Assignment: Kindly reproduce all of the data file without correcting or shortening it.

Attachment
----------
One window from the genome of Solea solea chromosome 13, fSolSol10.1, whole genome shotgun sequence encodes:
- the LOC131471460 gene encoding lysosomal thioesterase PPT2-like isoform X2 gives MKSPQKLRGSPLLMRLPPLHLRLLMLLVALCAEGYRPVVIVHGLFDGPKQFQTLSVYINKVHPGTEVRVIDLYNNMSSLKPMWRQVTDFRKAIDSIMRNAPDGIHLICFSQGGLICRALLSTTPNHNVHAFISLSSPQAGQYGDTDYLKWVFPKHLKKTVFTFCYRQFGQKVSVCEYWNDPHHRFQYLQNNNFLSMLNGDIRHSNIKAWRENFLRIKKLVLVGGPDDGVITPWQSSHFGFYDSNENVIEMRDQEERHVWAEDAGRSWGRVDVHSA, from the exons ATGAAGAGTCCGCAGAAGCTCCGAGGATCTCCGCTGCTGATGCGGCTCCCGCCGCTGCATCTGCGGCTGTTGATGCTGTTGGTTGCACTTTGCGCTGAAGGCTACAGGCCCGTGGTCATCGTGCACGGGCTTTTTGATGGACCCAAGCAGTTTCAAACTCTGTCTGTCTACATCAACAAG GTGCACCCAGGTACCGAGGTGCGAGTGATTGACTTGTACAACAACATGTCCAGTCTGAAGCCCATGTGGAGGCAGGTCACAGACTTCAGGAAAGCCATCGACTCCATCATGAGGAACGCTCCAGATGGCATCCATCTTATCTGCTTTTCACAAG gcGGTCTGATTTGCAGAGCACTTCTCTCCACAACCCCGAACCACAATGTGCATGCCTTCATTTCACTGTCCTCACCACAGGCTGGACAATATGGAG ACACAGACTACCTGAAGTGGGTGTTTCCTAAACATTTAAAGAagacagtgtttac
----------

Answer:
One window from the genome of Solea solea chromosome 13, fSolSol10.1, whole genome shotgun sequence encodes:
- the LOC131471460 gene encoding lysosomal thioesterase PPT2-like isoform X2 gives MKSPQKLRGSPLLMRLPPLHLRLLMLLVALCAEGYRPVVIVHGLFDGPKQFQTLSVYINKVHPGTEVRVIDLYNNMSSLKPMWRQVTDFRKAIDSIMRNAPDGIHLICFSQGGLICRALLSTTPNHNVHAFISLSSPQAGQYGDTDYLKWVFPKHLKKTVFTFCYRQFGQKVSVCEYWNDPHHRFQYLQNNNFLSMLNGDIRHSNIKAWRENFLRIKKLVLVGGPDDGVITPWQSSHFGFYDSNENVIEMRDQEERHVWAEDAGRSWGRVDVHSA, from the exons ATGAAGAGTCCGCAGAAGCTCCGAGGATCTCCGCTGCTGATGCGGCTCCCGCCGCTGCATCTGCGGCTGTTGATGCTGTTGGTTGCACTTTGCGCTGAAGGCTACAGGCCCGTGGTCATCGTGCACGGGCTTTTTGATGGACCCAAGCAGTTTCAAACTCTGTCTGTCTACATCAACAAG GTGCACCCAGGTACCGAGGTGCGAGTGATTGACTTGTACAACAACATGTCCAGTCTGAAGCCCATGTGGAGGCAGGTCACAGACTTCAGGAAAGCCATCGACTCCATCATGAGGAACGCTCCAGATGGCATCCATCTTATCTGCTTTTCACAAG gcGGTCTGATTTGCAGAGCACTTCTCTCCACAACCCCGAACCACAATGTGCATGCCTTCATTTCACTGTCCTCACCACAGGCTGGACAATATGGAG ACACAGACTACCTGAAGTGGGTGTTTCCTAAACATTTAAAGAagacagtgtttac